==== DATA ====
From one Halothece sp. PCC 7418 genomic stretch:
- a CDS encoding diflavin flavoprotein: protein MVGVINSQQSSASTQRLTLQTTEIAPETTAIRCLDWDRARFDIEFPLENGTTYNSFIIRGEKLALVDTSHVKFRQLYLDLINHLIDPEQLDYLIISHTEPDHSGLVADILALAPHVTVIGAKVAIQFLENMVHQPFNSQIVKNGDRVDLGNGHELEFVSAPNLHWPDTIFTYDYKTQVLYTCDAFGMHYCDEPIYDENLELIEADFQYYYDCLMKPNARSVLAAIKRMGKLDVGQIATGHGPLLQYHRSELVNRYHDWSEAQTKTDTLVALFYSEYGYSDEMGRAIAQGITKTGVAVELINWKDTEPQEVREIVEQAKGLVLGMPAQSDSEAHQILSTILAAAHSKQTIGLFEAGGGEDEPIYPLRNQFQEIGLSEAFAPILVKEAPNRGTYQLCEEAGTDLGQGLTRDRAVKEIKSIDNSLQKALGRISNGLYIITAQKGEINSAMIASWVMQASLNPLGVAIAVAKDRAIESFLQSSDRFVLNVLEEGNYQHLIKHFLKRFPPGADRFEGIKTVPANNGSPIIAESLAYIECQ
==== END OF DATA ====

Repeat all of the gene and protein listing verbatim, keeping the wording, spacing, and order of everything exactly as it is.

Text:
From one Halothece sp. PCC 7418 genomic stretch:
- a CDS encoding diflavin flavoprotein: protein MVGVINSQQSSASTQRLTLQTTEIAPETTAIRCLDWDRARFDIEFPLENGTTYNSFIIRGEKLALVDTSHVKFRQLYLDLINHLIDPEQLDYLIISHTEPDHSGLVADILALAPHVTVIGAKVAIQFLENMVHQPFNSQIVKNGDRVDLGNGHELEFVSAPNLHWPDTIFTYDYKTQVLYTCDAFGMHYCDEPIYDENLELIEADFQYYYDCLMKPNARSVLAAIKRMGKLDVGQIATGHGPLLQYHRSELVNRYHDWSEAQTKTDTLVALFYSEYGYSDEMGRAIAQGITKTGVAVELINWKDTEPQEVREIVEQAKGLVLGMPAQSDSEAHQILSTILAAAHSKQTIGLFEAGGGEDEPIYPLRNQFQEIGLSEAFAPILVKEAPNRGTYQLCEEAGTDLGQGLTRDRAVKEIKSIDNSLQKALGRISNGLYIITAQKGEINSAMIASWVMQASLNPLGVAIAVAKDRAIESFLQSSDRFVLNVLEEGNYQHLIKHFLKRFPPGADRFEGIKTVPANNGSPIIAESLAYIECQ